There is a potential slump in global trade on the horizon, according to the latest Intelligence Unit from The Economist (EIU). There is a moderate probability (21%-30%) that U.S. protectionism will have a very high impact (2% or more) on the global annual gross domestic product (GDP) in the next two years.
A strong global trade growth is expected this year and next despite the possible risks from U.S. policies, noted the EIU. The report cited two major developments that would be catalysts: an American withdrawal from the North American Free Trade Agreement (NAFTA) and a trade war with China.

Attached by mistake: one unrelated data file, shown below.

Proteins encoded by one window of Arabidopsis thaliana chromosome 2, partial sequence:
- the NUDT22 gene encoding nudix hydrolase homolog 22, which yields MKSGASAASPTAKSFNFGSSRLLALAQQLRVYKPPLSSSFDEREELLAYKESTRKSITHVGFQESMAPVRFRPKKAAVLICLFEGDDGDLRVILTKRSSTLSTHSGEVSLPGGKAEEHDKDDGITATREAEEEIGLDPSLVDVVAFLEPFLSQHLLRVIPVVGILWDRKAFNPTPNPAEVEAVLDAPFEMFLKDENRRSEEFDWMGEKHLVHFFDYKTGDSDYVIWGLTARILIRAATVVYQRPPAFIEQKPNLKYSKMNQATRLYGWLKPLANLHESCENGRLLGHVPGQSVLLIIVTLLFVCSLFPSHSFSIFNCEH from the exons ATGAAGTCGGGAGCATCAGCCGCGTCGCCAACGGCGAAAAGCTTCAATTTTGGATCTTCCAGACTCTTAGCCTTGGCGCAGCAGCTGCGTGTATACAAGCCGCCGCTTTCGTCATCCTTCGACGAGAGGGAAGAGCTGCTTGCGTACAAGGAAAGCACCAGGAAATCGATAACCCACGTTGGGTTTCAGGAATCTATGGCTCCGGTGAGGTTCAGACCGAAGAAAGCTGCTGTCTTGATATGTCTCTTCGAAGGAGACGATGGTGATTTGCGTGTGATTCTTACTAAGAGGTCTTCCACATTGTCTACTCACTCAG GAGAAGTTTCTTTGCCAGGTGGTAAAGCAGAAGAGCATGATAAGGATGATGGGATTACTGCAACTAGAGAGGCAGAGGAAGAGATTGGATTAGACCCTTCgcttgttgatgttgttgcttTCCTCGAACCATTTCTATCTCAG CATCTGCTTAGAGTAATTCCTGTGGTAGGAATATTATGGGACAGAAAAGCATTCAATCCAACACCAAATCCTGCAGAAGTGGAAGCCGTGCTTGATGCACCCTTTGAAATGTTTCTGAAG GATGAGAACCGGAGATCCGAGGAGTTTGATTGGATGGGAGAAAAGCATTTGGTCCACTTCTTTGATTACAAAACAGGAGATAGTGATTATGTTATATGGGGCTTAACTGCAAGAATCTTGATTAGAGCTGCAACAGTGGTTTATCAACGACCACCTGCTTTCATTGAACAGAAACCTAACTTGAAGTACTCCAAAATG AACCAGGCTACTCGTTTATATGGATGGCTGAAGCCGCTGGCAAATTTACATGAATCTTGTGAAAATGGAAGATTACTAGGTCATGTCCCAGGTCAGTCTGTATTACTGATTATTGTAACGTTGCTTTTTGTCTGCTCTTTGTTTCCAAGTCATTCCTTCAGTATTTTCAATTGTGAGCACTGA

The U.S., Mexico and Canada have gone through multiple rounds of negotiating during the past several months. Meanwhile, the U.S. has already imposed tariffs on solar cells and washing machine imports from China. On Feb. 27, the Commerce Department announced its findings for antidumping duty (AD) and countervailing duty (CVD) investigations on aluminum foil from China. The U.S. International Trade Commission still needs to review the determinations before the AD and CVD are finalized by Commerce.
U.S. protectionist policies and prolonged stock market falls were the top two global risks, according to the report. South China Sea territorial disputes and countries withdrawing from the eurozone were also among the top 10 risks.
-Michael Miller, managing editor